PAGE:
The Food Solutions New England Racial Equity Challenge is a three weeks challenge where every day you received a prompt to reflect on racial equity on the food system. #FoodJusticeFriday is my way to continue to have those conversations year round, with a weekly reflection or highlights about inequalities in the food system. I invite you to every Friday reflect on your role in the food system and join the conversation on Twitter.
There are not many scholars studying Dominican foodways in the food studies world, and I know this because I attempted to write my undergraduate thesis on Dominican immigrants foodways. Due to time constraints, instead, I created a literature review of the few scholarly and non-academic publications available about Dominican and Dominican immigrants foodways.
You can read my article calling for more #DominicanFoodStudies here.
Finding Culturally Appropriate Foods
Will I find plátanos? Is usually the first questions I asked myself every time I have to move inside the United States? So far, I have been lucky! However, plátanos is not everything that Dominican immigrants might need to reach culturally appropriate food security. Not every immigrant and minority groups have access to culturally appropriate food or the markets to sell them if they are growing it. So, before my tenure in the Greater Providence concluded I worked on creating an inventory of ethnic markets, groceries, and bakeries serving the minorities and immigrants on RI.
You can find the inventory for the Greater Providence area here, the inventory by city here and the blog post about it here.
You can contribute to the one for Greater Lansing in Michigan here.
Disclaimer: These directories are not a fully comprehensive list of all ethnic markets, grocers, and bakeries of their areas, but it is a start. We hope to update this directory frequently and to continue to compile information about these ethnic markets to make available to our communities members. Please send us updates or missing markets information at email@example.com.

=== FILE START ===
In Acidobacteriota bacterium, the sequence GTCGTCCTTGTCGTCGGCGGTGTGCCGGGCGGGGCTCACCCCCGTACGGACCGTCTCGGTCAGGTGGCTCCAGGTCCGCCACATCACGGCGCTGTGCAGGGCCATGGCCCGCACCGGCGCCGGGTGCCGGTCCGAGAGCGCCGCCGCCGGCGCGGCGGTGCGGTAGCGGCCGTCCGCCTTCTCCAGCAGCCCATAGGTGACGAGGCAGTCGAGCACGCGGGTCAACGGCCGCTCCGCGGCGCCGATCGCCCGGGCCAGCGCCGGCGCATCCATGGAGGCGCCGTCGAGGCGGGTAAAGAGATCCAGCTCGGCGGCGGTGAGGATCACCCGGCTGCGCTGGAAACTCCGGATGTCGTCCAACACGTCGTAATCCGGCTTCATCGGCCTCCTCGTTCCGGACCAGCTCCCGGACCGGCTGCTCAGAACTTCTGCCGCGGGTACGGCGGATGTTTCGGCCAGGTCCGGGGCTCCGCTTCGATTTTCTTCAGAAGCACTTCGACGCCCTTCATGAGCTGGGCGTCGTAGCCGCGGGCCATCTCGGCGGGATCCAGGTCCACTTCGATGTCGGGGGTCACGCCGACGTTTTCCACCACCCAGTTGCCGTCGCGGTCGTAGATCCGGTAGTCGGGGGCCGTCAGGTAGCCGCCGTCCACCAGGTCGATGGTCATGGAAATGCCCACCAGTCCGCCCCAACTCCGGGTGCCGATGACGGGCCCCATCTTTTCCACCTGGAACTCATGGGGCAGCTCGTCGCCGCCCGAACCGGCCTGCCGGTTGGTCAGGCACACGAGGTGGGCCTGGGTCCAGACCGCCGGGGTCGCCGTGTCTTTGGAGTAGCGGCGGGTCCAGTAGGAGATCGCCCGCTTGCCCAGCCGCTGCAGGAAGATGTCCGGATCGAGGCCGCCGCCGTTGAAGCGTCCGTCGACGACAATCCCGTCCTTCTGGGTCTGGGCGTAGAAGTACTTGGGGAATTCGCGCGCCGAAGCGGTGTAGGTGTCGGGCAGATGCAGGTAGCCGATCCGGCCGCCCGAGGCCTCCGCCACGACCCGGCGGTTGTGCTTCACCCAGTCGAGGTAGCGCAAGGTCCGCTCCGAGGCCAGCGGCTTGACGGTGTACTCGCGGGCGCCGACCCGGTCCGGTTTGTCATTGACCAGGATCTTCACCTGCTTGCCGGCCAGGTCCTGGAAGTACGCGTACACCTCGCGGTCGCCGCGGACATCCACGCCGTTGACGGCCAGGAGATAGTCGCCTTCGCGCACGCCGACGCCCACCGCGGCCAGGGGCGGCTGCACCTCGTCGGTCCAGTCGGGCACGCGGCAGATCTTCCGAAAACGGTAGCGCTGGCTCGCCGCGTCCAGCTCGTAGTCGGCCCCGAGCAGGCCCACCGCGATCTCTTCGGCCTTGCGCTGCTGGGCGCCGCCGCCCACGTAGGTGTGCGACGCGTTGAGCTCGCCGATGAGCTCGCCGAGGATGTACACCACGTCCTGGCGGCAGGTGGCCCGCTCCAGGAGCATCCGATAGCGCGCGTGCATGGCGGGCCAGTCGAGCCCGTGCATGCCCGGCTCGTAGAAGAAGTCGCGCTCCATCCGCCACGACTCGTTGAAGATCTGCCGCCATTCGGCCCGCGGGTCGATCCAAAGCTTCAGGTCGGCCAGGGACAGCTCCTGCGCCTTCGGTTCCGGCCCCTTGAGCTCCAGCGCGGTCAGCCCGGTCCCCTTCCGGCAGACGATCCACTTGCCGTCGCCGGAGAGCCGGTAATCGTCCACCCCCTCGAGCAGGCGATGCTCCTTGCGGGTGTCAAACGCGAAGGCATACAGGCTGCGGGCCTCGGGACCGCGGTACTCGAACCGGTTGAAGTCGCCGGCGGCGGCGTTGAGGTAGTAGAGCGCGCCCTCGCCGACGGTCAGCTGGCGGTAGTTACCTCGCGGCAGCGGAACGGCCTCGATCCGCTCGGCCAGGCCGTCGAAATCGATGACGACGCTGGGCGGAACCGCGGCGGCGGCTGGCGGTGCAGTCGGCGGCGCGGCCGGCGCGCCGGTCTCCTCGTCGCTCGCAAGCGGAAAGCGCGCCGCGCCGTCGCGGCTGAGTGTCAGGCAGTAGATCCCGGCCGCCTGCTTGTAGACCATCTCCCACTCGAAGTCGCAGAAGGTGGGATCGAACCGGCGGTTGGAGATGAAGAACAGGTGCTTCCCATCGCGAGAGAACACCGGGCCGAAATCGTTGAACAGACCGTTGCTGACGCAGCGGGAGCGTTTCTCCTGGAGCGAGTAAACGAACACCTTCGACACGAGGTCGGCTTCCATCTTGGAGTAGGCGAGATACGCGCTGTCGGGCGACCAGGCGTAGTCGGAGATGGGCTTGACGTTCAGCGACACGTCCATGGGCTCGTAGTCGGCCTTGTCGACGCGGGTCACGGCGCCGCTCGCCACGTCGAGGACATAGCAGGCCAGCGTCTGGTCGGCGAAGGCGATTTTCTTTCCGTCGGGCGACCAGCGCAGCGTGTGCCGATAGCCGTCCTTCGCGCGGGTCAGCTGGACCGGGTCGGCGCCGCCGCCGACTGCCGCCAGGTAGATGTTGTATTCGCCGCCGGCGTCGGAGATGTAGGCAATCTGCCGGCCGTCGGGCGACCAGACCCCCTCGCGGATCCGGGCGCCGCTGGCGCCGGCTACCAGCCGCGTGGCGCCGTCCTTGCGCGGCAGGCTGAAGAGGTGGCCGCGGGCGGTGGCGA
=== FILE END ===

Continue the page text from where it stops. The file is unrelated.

We also recognize the term ethnic could be diminishing, insulting and othering when talking about other foodways and cuisines. We only use as a way to identify and separate these grocery stores, corner stores, specialty stores run by a diverse group of immigrants and minorities. As other names such as bodegas prefer by the Caribbean and Latin American and international markets are limiting for the purpose of this project.
Food is never just food. It is part of the political, social, physical and psychological process to explain culture, society, and systems of power and oppression. Our food system encompasses everything from the farm to table and even food waste. I want to start conversations about what food is, it is power and the many meanings it has across gender, race, generation, borders and much more. We all experience and interact with our local, state and regional food system in different ways and in different level every day. As food systems practitioners, farmers, advocates, and eaters how we interact with the food systems tell stories of privilege, oppression, comfort, struggle, passion, and sadness. This is an ongoing workshop and online conversation that invites you to use writing and reflective tools to tell your food system story.
Participants will identify tools to reclaim, write, document and showcase how they experience their food system and how their food systems shape them. So please go on, and share how #foodisneverjustfood for you.
Please email Vanessa to firstname.lastname@example.org to schedule a workshop or webinar for your organization.